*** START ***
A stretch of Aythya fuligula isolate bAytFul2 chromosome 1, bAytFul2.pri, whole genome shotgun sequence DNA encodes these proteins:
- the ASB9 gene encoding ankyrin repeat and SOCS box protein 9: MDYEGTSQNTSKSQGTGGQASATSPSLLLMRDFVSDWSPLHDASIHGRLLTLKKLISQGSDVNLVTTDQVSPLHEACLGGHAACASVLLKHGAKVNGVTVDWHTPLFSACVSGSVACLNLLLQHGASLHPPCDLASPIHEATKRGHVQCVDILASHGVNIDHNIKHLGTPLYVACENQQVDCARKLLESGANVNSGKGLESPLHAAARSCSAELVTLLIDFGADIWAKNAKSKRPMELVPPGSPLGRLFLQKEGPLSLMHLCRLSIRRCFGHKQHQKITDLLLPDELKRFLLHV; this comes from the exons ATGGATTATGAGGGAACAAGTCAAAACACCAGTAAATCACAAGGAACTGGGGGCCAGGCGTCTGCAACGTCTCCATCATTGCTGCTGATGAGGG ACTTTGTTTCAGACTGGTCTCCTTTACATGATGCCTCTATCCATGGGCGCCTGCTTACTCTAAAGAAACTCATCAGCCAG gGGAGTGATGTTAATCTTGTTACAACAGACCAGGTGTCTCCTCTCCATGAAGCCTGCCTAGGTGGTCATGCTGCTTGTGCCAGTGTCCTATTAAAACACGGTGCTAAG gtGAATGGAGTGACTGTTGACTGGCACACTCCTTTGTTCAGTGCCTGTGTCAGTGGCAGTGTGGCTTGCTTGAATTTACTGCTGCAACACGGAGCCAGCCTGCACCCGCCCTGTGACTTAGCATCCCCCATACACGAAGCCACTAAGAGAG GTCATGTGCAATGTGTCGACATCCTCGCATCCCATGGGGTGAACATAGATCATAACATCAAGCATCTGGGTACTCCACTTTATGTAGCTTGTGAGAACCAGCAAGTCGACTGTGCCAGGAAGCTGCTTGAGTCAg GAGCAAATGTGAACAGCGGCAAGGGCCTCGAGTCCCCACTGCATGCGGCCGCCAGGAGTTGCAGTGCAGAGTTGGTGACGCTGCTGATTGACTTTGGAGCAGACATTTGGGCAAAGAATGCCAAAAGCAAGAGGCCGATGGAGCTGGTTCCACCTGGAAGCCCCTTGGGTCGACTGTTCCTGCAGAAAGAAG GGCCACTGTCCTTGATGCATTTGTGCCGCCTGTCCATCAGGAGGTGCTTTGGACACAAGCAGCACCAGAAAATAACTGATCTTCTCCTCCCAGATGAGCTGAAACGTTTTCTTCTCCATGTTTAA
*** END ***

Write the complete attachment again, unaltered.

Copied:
A stretch of Aythya fuligula isolate bAytFul2 chromosome 1, bAytFul2.pri, whole genome shotgun sequence DNA encodes these proteins:
- the ASB9 gene encoding ankyrin repeat and SOCS box protein 9: MDYEGTSQNTSKSQGTGGQASATSPSLLLMRDFVSDWSPLHDASIHGRLLTLKKLISQGSDVNLVTTDQVSPLHEACLGGHAACASVLLKHGAKVNGVTVDWHTPLFSACVSGSVACLNLLLQHGASLHPPCDLASPIHEATKRGHVQCVDILASHGVNIDHNIKHLGTPLYVACENQQVDCARKLLESGANVNSGKGLESPLHAAARSCSAELVTLLIDFGADIWAKNAKSKRPMELVPPGSPLGRLFLQKEGPLSLMHLCRLSIRRCFGHKQHQKITDLLLPDELKRFLLHV; this comes from the exons ATGGATTATGAGGGAACAAGTCAAAACACCAGTAAATCACAAGGAACTGGGGGCCAGGCGTCTGCAACGTCTCCATCATTGCTGCTGATGAGGG ACTTTGTTTCAGACTGGTCTCCTTTACATGATGCCTCTATCCATGGGCGCCTGCTTACTCTAAAGAAACTCATCAGCCAG gGGAGTGATGTTAATCTTGTTACAACAGACCAGGTGTCTCCTCTCCATGAAGCCTGCCTAGGTGGTCATGCTGCTTGTGCCAGTGTCCTATTAAAACACGGTGCTAAG gtGAATGGAGTGACTGTTGACTGGCACACTCCTTTGTTCAGTGCCTGTGTCAGTGGCAGTGTGGCTTGCTTGAATTTACTGCTGCAACACGGAGCCAGCCTGCACCCGCCCTGTGACTTAGCATCCCCCATACACGAAGCCACTAAGAGAG GTCATGTGCAATGTGTCGACATCCTCGCATCCCATGGGGTGAACATAGATCATAACATCAAGCATCTGGGTACTCCACTTTATGTAGCTTGTGAGAACCAGCAAGTCGACTGTGCCAGGAAGCTGCTTGAGTCAg GAGCAAATGTGAACAGCGGCAAGGGCCTCGAGTCCCCACTGCATGCGGCCGCCAGGAGTTGCAGTGCAGAGTTGGTGACGCTGCTGATTGACTTTGGAGCAGACATTTGGGCAAAGAATGCCAAAAGCAAGAGGCCGATGGAGCTGGTTCCACCTGGAAGCCCCTTGGGTCGACTGTTCCTGCAGAAAGAAG GGCCACTGTCCTTGATGCATTTGTGCCGCCTGTCCATCAGGAGGTGCTTTGGACACAAGCAGCACCAGAAAATAACTGATCTTCTCCTCCCAGATGAGCTGAAACGTTTTCTTCTCCATGTTTAA